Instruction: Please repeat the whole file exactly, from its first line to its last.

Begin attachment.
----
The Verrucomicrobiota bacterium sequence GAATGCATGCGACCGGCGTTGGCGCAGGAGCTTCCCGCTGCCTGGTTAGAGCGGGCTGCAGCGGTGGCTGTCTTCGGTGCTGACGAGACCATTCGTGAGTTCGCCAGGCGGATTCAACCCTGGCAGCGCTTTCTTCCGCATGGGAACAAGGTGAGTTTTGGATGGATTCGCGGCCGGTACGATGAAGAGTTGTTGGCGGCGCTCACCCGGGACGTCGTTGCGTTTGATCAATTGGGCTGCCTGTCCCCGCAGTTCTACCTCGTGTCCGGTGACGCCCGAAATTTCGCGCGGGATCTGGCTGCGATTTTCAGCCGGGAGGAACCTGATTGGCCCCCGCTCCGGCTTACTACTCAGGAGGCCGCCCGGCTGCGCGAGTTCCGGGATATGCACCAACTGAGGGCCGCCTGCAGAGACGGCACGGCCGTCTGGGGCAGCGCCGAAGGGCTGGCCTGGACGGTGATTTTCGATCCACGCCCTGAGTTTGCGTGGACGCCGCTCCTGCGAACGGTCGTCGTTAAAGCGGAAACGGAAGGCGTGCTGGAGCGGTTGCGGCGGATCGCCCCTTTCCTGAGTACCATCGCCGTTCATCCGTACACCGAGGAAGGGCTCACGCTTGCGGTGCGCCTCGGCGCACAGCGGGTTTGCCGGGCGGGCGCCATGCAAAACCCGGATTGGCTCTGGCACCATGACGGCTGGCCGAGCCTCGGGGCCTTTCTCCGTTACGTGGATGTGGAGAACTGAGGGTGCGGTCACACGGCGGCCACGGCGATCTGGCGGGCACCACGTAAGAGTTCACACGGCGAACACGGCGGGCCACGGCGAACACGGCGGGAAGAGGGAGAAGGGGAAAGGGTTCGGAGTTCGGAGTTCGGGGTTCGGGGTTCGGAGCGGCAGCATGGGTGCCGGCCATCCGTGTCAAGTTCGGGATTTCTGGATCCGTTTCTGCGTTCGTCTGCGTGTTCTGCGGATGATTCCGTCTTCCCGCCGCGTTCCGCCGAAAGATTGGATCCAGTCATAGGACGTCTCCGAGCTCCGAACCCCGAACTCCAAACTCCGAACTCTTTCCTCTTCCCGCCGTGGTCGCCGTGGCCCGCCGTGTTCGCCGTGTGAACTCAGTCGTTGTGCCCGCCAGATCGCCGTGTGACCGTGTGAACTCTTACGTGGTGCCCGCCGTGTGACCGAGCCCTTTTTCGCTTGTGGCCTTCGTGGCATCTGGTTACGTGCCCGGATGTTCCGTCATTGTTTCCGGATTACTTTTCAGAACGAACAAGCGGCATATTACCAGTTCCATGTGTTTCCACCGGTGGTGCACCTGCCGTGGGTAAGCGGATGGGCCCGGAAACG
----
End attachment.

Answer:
The Verrucomicrobiota bacterium sequence GAATGCATGCGACCGGCGTTGGCGCAGGAGCTTCCCGCTGCCTGGTTAGAGCGGGCTGCAGCGGTGGCTGTCTTCGGTGCTGACGAGACCATTCGTGAGTTCGCCAGGCGGATTCAACCCTGGCAGCGCTTTCTTCCGCATGGGAACAAGGTGAGTTTTGGATGGATTCGCGGCCGGTACGATGAAGAGTTGTTGGCGGCGCTCACCCGGGACGTCGTTGCGTTTGATCAATTGGGCTGCCTGTCCCCGCAGTTCTACCTCGTGTCCGGTGACGCCCGAAATTTCGCGCGGGATCTGGCTGCGATTTTCAGCCGGGAGGAACCTGATTGGCCCCCGCTCCGGCTTACTACTCAGGAGGCCGCCCGGCTGCGCGAGTTCCGGGATATGCACCAACTGAGGGCCGCCTGCAGAGACGGCACGGCCGTCTGGGGCAGCGCCGAAGGGCTGGCCTGGACGGTGATTTTCGATCCACGCCCTGAGTTTGCGTGGACGCCGCTCCTGCGAACGGTCGTCGTTAAAGCGGAAACGGAAGGCGTGCTGGAGCGGTTGCGGCGGATCGCCCCTTTCCTGAGTACCATCGCCGTTCATCCGTACACCGAGGAAGGGCTCACGCTTGCGGTGCGCCTCGGCGCACAGCGGGTTTGCCGGGCGGGCGCCATGCAAAACCCGGATTGGCTCTGGCACCATGACGGCTGGCCGAGCCTCGGGGCCTTTCTCCGTTACGTGGATGTGGAGAACTGAGGGTGCGGTCACACGGCGGCCACGGCGATCTGGCGGGCACCACGTAAGAGTTCACACGGCGAACACGGCGGGCCACGGCGAACACGGCGGGAAGAGGGAGAAGGGGAAAGGGTTCGGAGTTCGGAGTTCGGGGTTCGGGGTTCGGAGCGGCAGCATGGGTGCCGGCCATCCGTGTCAAGTTCGGGATTTCTGGATCCGTTTCTGCGTTCGTCTGCGTGTTCTGCGGATGATTCCGTCTTCCCGCCGCGTTCCGCCGAAAGATTGGATCCAGTCATAGGACGTCTCCGAGCTCCGAACCCCGAACTCCAAACTCCGAACTCTTTCCTCTTCCCGCCGTGGTCGCCGTGGCCCGCCGTGTTCGCCGTGTGAACTCAGTCGTTGTGCCCGCCAGATCGCCGTGTGACCGTGTGAACTCTTACGTGGTGCCCGCCGTGTGACCGAGCCCTTTTTCGCTTGTGGCCTTCGTGGCATCTGGTTACGTGCCCGGATGTTCCGTCATTGTTTCCGGATTACTTTTCAGAACGAACAAGCGGCATATTACCAGTTCCATGTGTTTCCACCGGTGGTGCACCTGCCGTGGGTAAGCGGATGGGCCCGGAAACG